Despite a lack-lustre 1-1 draw with Sunderland at home, Spurs then had four good wins over Blackburn Rovers, Arsenal, Werder Bremen and Liverpool. The away win at Arsenal saw Tottenham go two behind in the first half and it could have been more. But, true to their form this season, they came back and two goals from Bale and van der Vaart put them level, before Kaboul glanced a header in with five minutes to go and secure a 3-2 win.
A home draw with Chelsea saw Gomes concede a late penalty and then save it, before further wins over Newcastle, Aston Villa and Fulham took us to New Year's Day. The next game saw a return to the sloppy Spurs, who lost 0-2 at Everton, before we returned home to see off Charlton in the FA Cup and draw with Manchester United, before getting a last minute equaliser at Newcastle.
Resting a number of players, Redknapp sent a side out to face Fulham at Craven Cottage in the FA Cup that collapsed after the conceding of an early penalty by Dawson, who was sent off in the 14th minute for giving away another and then it got to 0-4 at half-time. Fulham eased off and Spurs stepped it up a bit, but they looked like a side who were not that bothered about staying in the competition.
Back in the league three straight wins, two of which were away at Blackburn and Sunderland, helped establish Spurs in fourth place before they travelled back to Milan, but this time to face AC in the knock-out stages of the Champions League. Expecting a tough game, it was surprising that Tottenham controlled the play with Palacios and Sandro outstanding in midfield and when Lennon burst away with 10 minutes left, his square ball was passed into the net by Crouch to give Spurs a 1-0 victory. To see them play this this was a dream come true, but nightmares lay ahead.
The next six games failed to bring a win, with points dropped to teams in the bottom positions. An immediate 1-3 reverse at Blackpool saw Tottenham have over 20 shots on goal, but only get one in the net in the final minute. The string of league draws with Wolves, West Ham and Wigan probably decided our season, although another draw - at home to AC Milan took us through to the Champions League quarter final. And that was where the nightmare stated.
15 minutes into the first leg, the tie was lost. 0-1 down, Peter Crouch got booked for two late sliding tackles in the forward third and was sent off. With an extra man and the space that brought them, Real Madrid passed the ball around imperiously. Spurs did what they could to stop any more goals, but even though it was still 0-1 at the break, tiredness crept in and it finished 0-4 and with it any slim hope Tottenham had of sneaking through.
Back at home for the next four games, a hard fought 3-2 win over Stoke was followed by the second leg against Real Madrid, when Gomes fumbled a shot from Ronaldo into the net, but it didn't really matter by then. What was more important were the next two home games against Arsenal and West Bromwich Albion in the domestic competition. Both ended up draws, with differing emotions. Having been 1-3 down to Arsenal, the team played very well to get a 3-3 draw, but against Albion, they were 2-1 up and lost a late goal to draw 2-2. More draws. More lost points.
So, the final run in did not look simple, with an away game against Manchester City looking like a repeat of last season's meeting, with fourth place depending on it. Before then we played Chelsea away and Blackpool at home. both ended up being disappointing results.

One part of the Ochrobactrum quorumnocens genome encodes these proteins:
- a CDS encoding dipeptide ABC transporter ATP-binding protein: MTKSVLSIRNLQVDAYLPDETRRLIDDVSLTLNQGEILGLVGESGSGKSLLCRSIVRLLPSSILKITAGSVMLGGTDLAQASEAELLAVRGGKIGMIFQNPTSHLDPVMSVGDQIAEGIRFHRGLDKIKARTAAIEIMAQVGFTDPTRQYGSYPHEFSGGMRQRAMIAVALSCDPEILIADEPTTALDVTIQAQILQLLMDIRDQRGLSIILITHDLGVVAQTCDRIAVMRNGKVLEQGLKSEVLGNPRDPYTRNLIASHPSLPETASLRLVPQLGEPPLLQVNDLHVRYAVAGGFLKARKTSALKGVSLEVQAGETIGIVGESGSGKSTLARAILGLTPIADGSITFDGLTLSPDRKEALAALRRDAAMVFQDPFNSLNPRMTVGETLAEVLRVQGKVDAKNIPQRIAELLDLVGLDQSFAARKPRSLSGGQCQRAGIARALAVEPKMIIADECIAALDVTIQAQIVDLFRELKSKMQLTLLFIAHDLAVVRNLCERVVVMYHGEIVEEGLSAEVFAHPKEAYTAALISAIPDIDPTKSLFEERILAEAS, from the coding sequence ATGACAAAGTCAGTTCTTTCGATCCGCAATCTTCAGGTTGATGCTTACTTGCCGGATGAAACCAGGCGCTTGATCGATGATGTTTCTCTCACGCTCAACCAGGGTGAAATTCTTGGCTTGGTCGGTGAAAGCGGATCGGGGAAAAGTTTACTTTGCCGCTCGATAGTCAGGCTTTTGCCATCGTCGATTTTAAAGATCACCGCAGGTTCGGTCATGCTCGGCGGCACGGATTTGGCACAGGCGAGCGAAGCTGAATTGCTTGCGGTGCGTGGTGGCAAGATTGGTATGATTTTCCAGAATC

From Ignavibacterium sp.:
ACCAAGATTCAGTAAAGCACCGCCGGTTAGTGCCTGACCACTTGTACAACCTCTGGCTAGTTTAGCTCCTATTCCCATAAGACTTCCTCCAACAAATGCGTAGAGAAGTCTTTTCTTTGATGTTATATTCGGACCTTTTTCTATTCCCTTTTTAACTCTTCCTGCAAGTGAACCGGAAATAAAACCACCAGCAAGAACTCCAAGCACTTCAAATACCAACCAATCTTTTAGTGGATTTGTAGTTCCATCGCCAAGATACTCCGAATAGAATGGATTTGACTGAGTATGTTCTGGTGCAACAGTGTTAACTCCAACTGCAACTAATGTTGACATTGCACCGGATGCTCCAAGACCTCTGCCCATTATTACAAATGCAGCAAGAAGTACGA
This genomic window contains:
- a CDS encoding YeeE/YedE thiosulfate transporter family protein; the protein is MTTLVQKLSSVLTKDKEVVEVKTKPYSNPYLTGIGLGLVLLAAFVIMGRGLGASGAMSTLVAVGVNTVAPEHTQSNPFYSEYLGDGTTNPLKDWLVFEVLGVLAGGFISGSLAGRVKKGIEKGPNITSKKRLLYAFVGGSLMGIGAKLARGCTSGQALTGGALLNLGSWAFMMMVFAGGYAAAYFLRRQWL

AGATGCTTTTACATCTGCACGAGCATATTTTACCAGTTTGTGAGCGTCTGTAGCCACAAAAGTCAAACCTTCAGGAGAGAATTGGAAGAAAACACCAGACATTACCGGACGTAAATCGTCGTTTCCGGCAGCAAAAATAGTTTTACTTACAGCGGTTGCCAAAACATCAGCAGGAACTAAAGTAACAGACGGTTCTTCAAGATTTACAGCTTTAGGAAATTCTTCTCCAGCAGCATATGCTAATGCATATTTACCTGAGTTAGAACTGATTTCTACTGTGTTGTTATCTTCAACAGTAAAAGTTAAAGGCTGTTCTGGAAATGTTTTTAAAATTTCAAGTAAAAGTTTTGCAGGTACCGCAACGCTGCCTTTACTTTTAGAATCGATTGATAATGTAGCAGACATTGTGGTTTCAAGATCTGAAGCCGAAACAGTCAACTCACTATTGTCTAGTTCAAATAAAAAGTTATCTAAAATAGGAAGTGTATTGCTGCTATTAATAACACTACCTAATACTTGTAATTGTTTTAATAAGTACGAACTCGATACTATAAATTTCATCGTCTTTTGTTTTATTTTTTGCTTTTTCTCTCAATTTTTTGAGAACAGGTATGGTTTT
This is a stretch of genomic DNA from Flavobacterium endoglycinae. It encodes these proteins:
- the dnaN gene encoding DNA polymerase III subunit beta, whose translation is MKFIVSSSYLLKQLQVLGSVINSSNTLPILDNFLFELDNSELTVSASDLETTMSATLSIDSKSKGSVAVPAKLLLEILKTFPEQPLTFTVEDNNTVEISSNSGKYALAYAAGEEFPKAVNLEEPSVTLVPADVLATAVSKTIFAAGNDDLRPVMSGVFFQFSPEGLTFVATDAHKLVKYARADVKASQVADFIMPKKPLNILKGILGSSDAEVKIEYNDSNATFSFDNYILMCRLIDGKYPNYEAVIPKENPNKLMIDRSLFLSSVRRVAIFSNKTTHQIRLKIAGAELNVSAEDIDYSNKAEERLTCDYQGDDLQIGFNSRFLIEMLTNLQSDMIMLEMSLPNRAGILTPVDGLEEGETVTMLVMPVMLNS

Taking the lead at Stamford Bridge and once more looking good, we were undone by a combination of Gomes' error and some highly questionable linesman-ing. Sandro smashed a shot past Cech to make it 1-0 to Spurs, but just before the interval, a low Lampard shot from 25 yards managed to evade Gomes' grasp, going right through his hands and body, but as it trickled towards goal, he turned and got back to it to grab the ball on the line. Only the linesman ruled that it had gone over. Neither Andre Marriner nor the linesman had a decent view and TV proved that the WHOLE ball DID NOT cross the line. Not content with that, Salomon Kalou scored right at the end of the game to wrap up a 2-1 win, when he had been offside twice in the move leading to the goal.
The Blackpool game was just as much of a let-down. With Liverpool now breathing down our necks in sixth and with a home game against us to come next, this was becoming a must win match. And it wasn't for the sake of not having enough chances, as Spurs battered the Blackpool goal, but found just about everything in the way. A penalty decision against Spurs for a handball, when it looked like Dawson had been pushed himself, saw Charlie Adam step up to take the spot-kick. Not flavour of the month for putting Bale out of the match with a late tackle high on the Welshman's ankle, his penalty was pushed away by Gomes. There was much excitement and in the ensuing goalmouth scramble after the resulting corner, the keeper pushed over a Blackpool player and another penalty was given. This time Adam made not mistake. It looked like any hope of European football was slipping away for Spurs, until Defoe finally did what he does best and larruped the ball into the net with a minute to go. It was less than we deserved and more than the Seasiders did, as they came with one intent and it wasn't to play football.
So, Tottenham went into what was billed as the Champions League decider without Bale and with Gomes dropped or out with a back injury ... whichever you believe. As it turned out the match was a bit of a damp squib and Modric could have put Tottenham ahead, but instead Peter Crouch turned from last year's hero to this year's villain with an own goal from the precise spot he scored last season and that was enough to settle the game and to settle who would finish in the top four.